Judge Rakes White House Over Coals for Shift on Haiti

Congresswoman Nydia Velazquez (D-N.Y.) speaks outside federal court in Brooklyn, New York, on Jan. 7, 2019, on behalf of Haitian immigrants facing deportation under the removal of temporary protected status by the Trump administration. (Amanda Ottaway/CNS)

BROOKLYN, N.Y. (CN) – In a 145-page rebuke, a federal judge in Brooklyn blocked the government Thursday from terminating protected immigrant status for Haitian nationals who live and work in the United States.

“A TPS determination should not be a political decision made to carry out political motives,” the order states, using an abbreviation for temporary protected status.

Focusing on the Trump administration’s decision-making process,

rather than the eligibility of Haitians for TPS, U.S. District Judge William Kuntz II said Thursday that evidence “reflected a pre-ordained outcome accomplished by sweeping negative evidence under the rug and disregarding contrary or inconvenient factual determinations made by prior decisionmakers.”

The ruling cites multiple now-infamous comments from President Donald Trump. During a meeting in June 2017, Trump said Haitians “all have AIDS.” And in response to a draft immigration plan by then-Acting Homeland Security Secretary Elaine Duke, he allegedly said: “Why are we having all these people from shithole countries come here?”

Kuntz also quoted a damning 2017 email to former Homeland Security spokesman David Lapan where then-Senior Justice Department official Gene Hamilton wrote: “African countries are toast … Haiti is up next.”

Mayer Brown attorney Howard Roin was among those who brought the underlying suit on behalf 10 individual Haitians and the groups Haiti Liberte and Family Action Network Movement Inc.

“We had a lot of smoking guns,” Roin said in an interview.

Accusing the government of having “reverse-engineered facts,” Kuntz also recalled how then-White House Chief of Staff John Kelly directed staff “to search for criminality and welfare data” that would give the agency basis to terminate TPS for Haiti.

Kuntz said the secretary’s efforts were “largely irrelevant,” however, because people convicted of a felony or two misdemeanors are already ineligible for TPS anyway.

Representatives for the Department of Justice did not immediately comment on the order Thursday.

The top map shows the predicted cholera risk in Haiti based on analysis and satellite data two weeks after Hurricane Matthew hit. Blue color indicates low risk of cholera while red color indicates high risk of cholera. The lower map shows the actual number of cholera cases as of Oct. 10, 2016. Deeper reds indicate a higher number of reported cholera cases. (Credit: Antar Jutla, Department of Civil and Environmental Engineering, West Virginia University)

In addition to a hurricane, Haiti has been rocked by a cholera epidemic started by U.N. peacekeepers responding to the 7.0-magnitude earthquake of 2010. The island nation has made some progress toward regaining its footing, but the plaintiffs told Judge Kuntz that Haiti is not ready to handle an influx of nationals that would occur if the Trump administration’s TPS rescission is allowed to stand.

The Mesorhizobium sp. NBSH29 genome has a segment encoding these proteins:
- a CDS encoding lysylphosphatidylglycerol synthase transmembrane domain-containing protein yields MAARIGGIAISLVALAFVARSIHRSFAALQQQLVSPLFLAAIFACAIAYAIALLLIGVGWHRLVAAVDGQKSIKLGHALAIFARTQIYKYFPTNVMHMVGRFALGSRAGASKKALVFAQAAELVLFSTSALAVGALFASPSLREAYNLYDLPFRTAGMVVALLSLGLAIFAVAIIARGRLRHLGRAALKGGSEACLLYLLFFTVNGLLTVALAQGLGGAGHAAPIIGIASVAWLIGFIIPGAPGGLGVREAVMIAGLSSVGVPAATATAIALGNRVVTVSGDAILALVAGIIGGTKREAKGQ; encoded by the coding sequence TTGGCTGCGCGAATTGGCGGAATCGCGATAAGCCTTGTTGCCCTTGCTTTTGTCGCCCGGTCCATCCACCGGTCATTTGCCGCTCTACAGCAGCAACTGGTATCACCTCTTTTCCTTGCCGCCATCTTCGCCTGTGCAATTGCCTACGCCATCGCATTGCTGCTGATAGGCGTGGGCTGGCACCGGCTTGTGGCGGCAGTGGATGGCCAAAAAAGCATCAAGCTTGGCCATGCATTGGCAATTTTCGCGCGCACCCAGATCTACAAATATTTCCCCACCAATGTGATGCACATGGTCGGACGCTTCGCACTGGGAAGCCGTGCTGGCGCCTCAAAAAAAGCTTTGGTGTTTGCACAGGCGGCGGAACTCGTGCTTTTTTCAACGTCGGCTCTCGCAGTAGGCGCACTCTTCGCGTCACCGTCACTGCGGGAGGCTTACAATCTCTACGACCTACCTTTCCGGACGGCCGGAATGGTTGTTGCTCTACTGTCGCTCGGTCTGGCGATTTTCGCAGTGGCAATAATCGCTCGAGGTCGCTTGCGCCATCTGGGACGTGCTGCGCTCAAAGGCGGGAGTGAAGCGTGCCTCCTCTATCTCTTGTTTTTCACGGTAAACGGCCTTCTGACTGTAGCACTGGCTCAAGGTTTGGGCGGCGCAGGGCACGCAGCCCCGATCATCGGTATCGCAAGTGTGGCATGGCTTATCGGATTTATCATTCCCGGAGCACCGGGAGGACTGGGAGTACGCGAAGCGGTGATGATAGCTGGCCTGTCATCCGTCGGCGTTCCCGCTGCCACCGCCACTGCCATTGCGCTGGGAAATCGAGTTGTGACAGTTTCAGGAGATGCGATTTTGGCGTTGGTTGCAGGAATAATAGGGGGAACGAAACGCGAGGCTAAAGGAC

Kuntz is still slated to deliver a final verdict, but his injunction today comes three months after a bench trial on post-earthquake conditions in the Caribbean nation. His final ruling will not resolve the TPS designation itself, but it could force a re-evaluation by the administration.

During the January trial, Assistant U.S. Attorney Joseph Marutollo said Haiti suffered from endemic problems like poverty long before the quake. Noting that Haiti has not been redesignated for TPS since 2011, Marutollo argued that the extensions granted in lieu of that mean that no new Haitian nationals can acquire the status. He also maintained the TPS statute bars judicial review of any decision made by the Secretary of Homeland Security.

But Kuntz ruled Thursday that “evidence of … political motivations is replete throughout the administrative record.”

He said the evidence is clear the White House “exerted significant influence” over the November 2017 decision by then-Acting Homeland Security Secretary Elaine Duke to terminate TPS for Haiti. 

In addition to calling that decision “arbitrary and capricious,” Kuntz said he had “serious questions” about whether Duke’s decision involved some intentional discrimination.

“Specifically, the evidence suggests the secretary was influenced by the White House and White House policy to ignore statutory guidelines, contort data, and disregard objective reason to reach a predetermined decision to terminate TPS and abate the presence of non-white immigrants in the country,” he wrote.

Kuntz also called it “absurd” for former Homeland Security Secretary Kirstjen Nielsen to argue that she could not take a holistic view of a country’s challenges when designating TPS.

Due to a pending suit in San Francisco by TPS holders from several countries, which awaits a ruling, the Department of Homeland Security in February issued a TPS extension until January 2020 for citizens of El Salvador, Haiti, Nicaragua and Sudan.  

That judge temporarily blocked the government from suspending TPS last October.

The Family Action Network Movement in Florida did not immediately comment following Thursday’s ruling.

Pierrot Mervilier, center rear, hugs a girl that did not wish to be identified, living in the U.S. with Temporary Protected Status after she and her family spoke to members of the media in Miami on May 22, 2017. (AP Photo/Wilfredo Lee)
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